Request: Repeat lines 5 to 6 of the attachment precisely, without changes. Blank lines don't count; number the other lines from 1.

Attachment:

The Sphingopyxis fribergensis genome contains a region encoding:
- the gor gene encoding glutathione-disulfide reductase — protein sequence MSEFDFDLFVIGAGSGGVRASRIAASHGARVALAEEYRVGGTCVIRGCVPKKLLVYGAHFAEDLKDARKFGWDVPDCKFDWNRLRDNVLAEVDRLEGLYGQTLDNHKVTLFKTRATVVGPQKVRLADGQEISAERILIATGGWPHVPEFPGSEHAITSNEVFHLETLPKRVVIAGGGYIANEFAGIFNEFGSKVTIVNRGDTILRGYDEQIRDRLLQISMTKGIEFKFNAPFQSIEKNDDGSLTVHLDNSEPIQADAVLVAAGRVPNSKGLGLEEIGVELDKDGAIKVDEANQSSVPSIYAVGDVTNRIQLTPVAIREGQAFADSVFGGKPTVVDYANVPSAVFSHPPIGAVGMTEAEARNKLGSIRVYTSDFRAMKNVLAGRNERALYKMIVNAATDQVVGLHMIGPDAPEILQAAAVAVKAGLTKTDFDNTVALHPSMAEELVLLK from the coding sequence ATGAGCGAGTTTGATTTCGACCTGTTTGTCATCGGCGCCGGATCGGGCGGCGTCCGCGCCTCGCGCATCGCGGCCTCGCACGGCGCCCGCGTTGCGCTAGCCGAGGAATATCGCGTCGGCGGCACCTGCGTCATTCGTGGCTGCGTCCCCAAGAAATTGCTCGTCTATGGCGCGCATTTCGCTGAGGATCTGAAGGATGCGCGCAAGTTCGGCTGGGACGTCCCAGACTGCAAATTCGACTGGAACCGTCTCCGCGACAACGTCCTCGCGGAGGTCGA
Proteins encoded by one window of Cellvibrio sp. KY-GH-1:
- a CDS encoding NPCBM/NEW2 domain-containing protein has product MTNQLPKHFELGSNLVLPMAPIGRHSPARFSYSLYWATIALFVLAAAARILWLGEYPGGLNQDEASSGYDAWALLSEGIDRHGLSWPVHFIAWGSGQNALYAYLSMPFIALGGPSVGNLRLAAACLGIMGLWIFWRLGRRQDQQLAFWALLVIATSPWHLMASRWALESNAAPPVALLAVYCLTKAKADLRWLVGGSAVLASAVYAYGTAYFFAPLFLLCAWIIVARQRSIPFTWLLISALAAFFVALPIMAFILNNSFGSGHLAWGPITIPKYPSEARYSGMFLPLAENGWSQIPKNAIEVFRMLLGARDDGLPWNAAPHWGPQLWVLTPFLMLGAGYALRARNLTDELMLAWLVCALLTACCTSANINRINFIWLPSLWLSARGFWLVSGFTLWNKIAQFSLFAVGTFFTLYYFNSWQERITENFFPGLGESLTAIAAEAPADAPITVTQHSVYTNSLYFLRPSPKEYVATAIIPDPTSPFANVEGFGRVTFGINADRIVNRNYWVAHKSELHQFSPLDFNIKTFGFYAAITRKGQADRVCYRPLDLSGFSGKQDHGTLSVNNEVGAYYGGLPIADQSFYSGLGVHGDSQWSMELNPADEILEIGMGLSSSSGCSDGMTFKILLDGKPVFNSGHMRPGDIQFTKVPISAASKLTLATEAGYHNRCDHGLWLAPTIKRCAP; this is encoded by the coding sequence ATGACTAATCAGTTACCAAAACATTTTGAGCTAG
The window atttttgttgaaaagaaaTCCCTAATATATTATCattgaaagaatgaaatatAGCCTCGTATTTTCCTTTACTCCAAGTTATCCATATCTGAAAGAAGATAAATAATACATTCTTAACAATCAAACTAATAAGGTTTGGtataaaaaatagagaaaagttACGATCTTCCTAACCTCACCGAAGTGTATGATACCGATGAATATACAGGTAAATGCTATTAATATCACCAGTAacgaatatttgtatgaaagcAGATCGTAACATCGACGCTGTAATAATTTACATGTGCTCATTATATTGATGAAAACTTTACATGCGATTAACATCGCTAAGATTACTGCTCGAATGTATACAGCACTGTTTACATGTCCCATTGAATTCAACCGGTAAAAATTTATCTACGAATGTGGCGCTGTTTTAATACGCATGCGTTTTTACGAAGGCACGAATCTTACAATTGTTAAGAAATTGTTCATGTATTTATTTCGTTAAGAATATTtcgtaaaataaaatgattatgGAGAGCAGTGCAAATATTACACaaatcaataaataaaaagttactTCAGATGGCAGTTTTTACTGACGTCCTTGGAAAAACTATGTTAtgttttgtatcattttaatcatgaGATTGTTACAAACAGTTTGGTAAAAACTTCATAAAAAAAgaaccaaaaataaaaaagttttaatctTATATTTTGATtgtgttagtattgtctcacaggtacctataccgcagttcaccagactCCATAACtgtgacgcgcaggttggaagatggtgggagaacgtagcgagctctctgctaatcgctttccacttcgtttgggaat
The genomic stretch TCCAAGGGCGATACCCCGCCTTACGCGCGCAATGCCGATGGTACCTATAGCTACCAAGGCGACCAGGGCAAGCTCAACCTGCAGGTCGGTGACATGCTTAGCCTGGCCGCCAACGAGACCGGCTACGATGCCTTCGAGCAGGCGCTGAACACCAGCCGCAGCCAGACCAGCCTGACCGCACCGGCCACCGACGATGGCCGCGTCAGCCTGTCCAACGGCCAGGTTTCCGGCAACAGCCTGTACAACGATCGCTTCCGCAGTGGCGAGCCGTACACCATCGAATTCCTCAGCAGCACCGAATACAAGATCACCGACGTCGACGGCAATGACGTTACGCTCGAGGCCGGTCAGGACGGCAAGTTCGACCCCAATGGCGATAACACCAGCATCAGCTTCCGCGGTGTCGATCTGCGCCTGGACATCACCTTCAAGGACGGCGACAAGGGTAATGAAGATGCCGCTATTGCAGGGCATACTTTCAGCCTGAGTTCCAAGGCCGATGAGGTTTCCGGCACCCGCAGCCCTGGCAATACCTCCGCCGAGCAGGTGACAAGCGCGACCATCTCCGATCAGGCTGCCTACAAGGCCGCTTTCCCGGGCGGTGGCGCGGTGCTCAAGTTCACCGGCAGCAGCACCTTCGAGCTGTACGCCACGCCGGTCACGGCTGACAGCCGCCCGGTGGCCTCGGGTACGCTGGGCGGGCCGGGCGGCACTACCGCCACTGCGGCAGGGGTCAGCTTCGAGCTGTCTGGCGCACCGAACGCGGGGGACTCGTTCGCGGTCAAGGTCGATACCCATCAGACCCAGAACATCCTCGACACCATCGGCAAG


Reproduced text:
The window atttttgttgaaaagaaaTCCCTAATATATTATCattgaaagaatgaaatatAGCCTCGTATTTTCCTTTACTCCAAGTTATCCATATCTGAAAGAAGATAAATAATACATTCTTAACAATCAAACTAATAAGGTTTGGtataaaaaatagagaaaagttACGATCTTCCTAACCTCACCGAAGTGTATGATACCGATGAATATACAGGTAAATGCTATTAATATCACCAGTAacgaatatttgtatgaaagcAGATCGTAACATCGACGCTGTAATAATTTACATGTGCTCATTATATTGATGAAAACTTTACATGCGATTAACATCGCTAAGATTACTGCTCGAATGTATACAGCACTGTTTACATGTCCCATTGAATTCAACCGGTAAAAATTTATCTACGAATGTGGCGCTGTTTTAATACGCATGCGTTTTTACGAAGGCACGAATCTTACAATTGTTAAGAAATTGTTCATGTATTTATTTCGTTAAGAATATTtcgtaaaataaaatgattatgGAGAGCAGTGCAAATATTACACaaatcaataaataaaaagttactTCAGATGGCAGTTTTTACTGACGTCCTTGGAAAAACTATGTTAtgttttgtatcattttaatcatgaGATTGTTACAAACAGTTTGGTAAAAACTTCATAAAAAAAgaaccaaaaataaaaaagttttaatctTATATTTTGATtgtgttagtattgtctcacaggtacctataccgcagttcaccagactCCATAACtgtgacgcgcaggttggaagatggtgggagaacgtagcgagctctctgctaatcgctttccacttcgtttgggaat
The genomic stretch TCCAAGGGCGATACCCCGCCTTACGCGCGCAATGCCGATGGTACCTATAGCTACCAAGGCGACCAGGGCAAGCTCAACCTGCAGGTCGGTGACATGCTTAGCCTGGCCGCCAACGAGACCGGCTACGATGCCTTCGAGCAGGCGCTGAACACCAGCCGCAGCCAGACCAGCCTGACCGCACCGGCCACCGACGATGGCCGCGTCAGCCTGTCCAACGGCCAGGTTTCCGGCAACAGCCTGTACAACGATCGCTTCCGCAGTGGCGAGCCGTACACCATCGAATTCCTCAGCAGCACCGAATACAAGATCACCGACGTCGACGGCAATGACGTTACGCTCGAGGCCGGTCAGGACGGCAAGTTCGACCCCAATGGCGATAACACCAGCATCAGCTTCCGCGGTGTCGATCTGCGCCTGGACATCACCTTCAAGGACGGCGACAAGGGTAATGAAGATGCCGCTATTGCAGGGCATACTTTCAGCCTGAGTTCCAAGGCCGATGAGGTTTCCGGCACCCGCAGCCCTGGCAATACCTCCGCCGAGCAGGTGACAAGCGCGACCATCTCCGATCAGGCTGCCTACAAGGCCGCTTTCCCGGGCGGTGGCGCGGTGCTCAAGTTCACCGGCAGCAGCACCTTCGAGCTGTACGCCACGCCGGTCACGGCTGACAGCCGCCCGGTGGCCTCGGGTACGCTGGGCGGGCCGGGCGGCACTACCGCCACTGCGGCAGGGGTCAGCTTCGAGCTGTCTGGCGCACCGAACGCGGGGGACTCGTTCGCGGTCAAGGTCGATACCCATCAGACCCAGAACATCCTCGACACCATCGGCAAG